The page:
with the Bataween building becoming the agency's main prison.
The Secret Police also has a
number of additional facilities and office buildings. Amn
maintains a presence in every town and village, with personnel
stationed in civilian police stations across Iraq -- normally the
"ordinary" police are on the ground floor and the Secret
Police on the second floor.
The Security branch is responsible
for monitoring and countering dissent within Amn, and the Military
Brigade provides rapid intervention para-military capabilities -
the Brigade commander was executed in August 1996 for alleged
involvement in a coup attempt.
is currently headed by Staff Major General Taha al Ahbabi, who
previously headed the Military Security Service and served as the
head of the secret service section of the Mukhabarat. As
with many other senior Iraqi leaders, he is a native of Saddam's
home town of Tikrit.
Al-Haris al-Jamhuri al-Khas.
The Special Republican Guard
Headed by Qusay Hussein, it serves
as a praetorian guard, protecting Presidential sites and escorting
Saddam Hussein on travels within Iraq.
The Al-Haris al-Jamhuri al-Khas
are the only troops normally stationed in Baghdad.
It consists of four brigades,
three infantry and one armoured.
Al-Haris al-Jamhuri al-Khas also
has its own artillery battalions, air defence and aviation assets.
Units consist mainly of individuals from tribes loyal to Saddam
Al-Haris al-Jamhuri al-Khas has
played a role in securing WMD warheads and maintains control of a
Al Hadi project.
is estimated to have a staff of about 800.
The Al Hadi Project is the
organisation responsible for collecting, processing, exploiting
and disseminating signals, communications and electronic
Though it reports directly to the
Office of the Presidential Palace, Al Hadi is not
represented on the National Security Council, and the intelligence
it collects is passed on to other agencies for their use.
30,000 to 40,000 young people.
It is composed of young militia
press ganged from regions known to be loyal to Saddam.
The unit reports directly to the
Presidential Palace, rather than through the army command, and is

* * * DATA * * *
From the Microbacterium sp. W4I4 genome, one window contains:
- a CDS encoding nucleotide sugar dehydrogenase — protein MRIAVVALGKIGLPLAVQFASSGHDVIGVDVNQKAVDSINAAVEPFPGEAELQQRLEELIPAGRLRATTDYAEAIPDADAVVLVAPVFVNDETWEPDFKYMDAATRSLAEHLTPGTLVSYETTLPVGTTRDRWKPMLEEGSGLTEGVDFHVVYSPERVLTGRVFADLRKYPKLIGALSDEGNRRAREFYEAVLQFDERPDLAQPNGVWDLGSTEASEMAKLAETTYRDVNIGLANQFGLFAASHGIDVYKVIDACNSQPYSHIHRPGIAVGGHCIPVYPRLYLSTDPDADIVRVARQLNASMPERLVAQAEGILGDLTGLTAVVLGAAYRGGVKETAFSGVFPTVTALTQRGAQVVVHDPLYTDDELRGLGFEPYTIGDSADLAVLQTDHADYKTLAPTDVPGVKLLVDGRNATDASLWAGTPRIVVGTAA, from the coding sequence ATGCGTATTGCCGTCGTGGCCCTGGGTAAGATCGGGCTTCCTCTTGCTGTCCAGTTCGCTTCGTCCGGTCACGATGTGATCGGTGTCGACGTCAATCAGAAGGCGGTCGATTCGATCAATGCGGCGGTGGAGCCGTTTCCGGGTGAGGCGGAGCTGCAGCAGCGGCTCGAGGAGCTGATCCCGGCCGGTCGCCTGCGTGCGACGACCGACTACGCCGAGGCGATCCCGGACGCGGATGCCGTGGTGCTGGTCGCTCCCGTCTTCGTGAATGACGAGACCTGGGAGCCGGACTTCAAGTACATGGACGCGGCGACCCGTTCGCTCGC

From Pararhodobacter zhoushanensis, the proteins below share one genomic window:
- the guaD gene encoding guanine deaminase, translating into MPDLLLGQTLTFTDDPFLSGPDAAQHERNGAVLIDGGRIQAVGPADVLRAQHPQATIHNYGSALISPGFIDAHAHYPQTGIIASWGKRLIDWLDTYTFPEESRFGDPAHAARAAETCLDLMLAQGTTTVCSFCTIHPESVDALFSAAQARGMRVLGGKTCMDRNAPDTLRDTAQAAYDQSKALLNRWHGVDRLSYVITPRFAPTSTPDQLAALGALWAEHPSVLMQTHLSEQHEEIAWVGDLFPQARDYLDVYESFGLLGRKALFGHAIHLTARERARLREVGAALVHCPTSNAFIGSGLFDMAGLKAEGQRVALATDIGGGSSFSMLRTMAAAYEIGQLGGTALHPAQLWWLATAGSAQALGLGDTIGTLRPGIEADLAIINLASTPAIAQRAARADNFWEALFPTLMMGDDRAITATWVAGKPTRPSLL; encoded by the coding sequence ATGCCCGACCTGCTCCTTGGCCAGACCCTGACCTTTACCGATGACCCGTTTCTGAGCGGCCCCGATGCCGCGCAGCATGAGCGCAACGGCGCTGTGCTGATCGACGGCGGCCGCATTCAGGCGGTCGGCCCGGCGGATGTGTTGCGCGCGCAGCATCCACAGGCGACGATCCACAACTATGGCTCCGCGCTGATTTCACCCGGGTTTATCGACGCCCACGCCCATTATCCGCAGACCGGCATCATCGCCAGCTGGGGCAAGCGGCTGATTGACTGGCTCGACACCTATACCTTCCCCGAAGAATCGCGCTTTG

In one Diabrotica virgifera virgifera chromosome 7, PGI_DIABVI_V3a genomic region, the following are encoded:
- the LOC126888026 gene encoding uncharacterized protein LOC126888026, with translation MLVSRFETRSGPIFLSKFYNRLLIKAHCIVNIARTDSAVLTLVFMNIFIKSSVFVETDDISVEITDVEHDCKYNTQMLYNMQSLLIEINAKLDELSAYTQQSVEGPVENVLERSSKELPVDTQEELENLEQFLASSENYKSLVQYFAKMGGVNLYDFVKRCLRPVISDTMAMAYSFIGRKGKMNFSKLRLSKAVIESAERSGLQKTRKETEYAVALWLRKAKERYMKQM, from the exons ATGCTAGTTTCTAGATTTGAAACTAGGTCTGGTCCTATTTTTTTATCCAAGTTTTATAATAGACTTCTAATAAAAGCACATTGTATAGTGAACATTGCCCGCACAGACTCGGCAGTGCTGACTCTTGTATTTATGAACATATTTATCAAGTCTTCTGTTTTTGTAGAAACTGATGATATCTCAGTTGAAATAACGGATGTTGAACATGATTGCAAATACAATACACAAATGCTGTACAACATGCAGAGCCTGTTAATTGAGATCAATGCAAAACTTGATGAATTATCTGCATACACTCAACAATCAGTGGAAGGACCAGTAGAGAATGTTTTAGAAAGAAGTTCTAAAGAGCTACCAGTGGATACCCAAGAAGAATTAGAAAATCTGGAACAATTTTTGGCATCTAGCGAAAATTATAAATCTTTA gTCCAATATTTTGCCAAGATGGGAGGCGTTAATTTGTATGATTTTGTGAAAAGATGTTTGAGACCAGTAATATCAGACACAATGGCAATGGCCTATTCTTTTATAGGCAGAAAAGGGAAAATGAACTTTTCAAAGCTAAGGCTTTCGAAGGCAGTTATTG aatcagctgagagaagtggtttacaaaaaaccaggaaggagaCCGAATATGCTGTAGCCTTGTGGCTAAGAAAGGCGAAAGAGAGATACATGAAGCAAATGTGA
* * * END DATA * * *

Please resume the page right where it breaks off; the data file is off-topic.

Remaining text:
responsible for patrol of borders and controlling or facilitating
The paramilitary Fedayeen
Saddam (Saddam's `Men of Sacrifice') was founded by Saddam's
son Uday in 1995. In September 1996 Uday was removed from command
of the Fedayeen. Uday's removal may have stemmed from an
incident in March 1996 when Uday transfered sophisticated weapons
from Republican Guards to the Saddam Fedayeen without
Control passed to Qusay, further
consolidating his responsibility for the Iraqi security apparatus.
The deputy commander is Staff Lieutenant General Mezahem Saab Al
Hassan Al-Tikriti. According to reports, control of Saddam Hussein’s
personal militia was later passed back to his eldest son, Uday.
It started out as a rag-tag force
of some 10,000-15,000 bullies. They are supposed to help protect
the President and Uday, and carry out much of the police's dirty
The Fedayeen Saddam include
a special unit known as the death squadron, whose masked members
perform certain executions, including in victims' homes. The Fedayeen
operate completely outside the law, above and outside political
and legal structures.
The Tribal Chief’s Bureau
This was created after the Gulf
war as a vehicle for paying tribal leaders to control their
people, spy on possible dissidents and provide arms to loyal
tribesmen to suppress opposition.
The effect on the people of Iraq
The Iraqi on the Street
Close monitoring is a feature of
everyday life in Iraq. Saddam’s organisations all run elaborate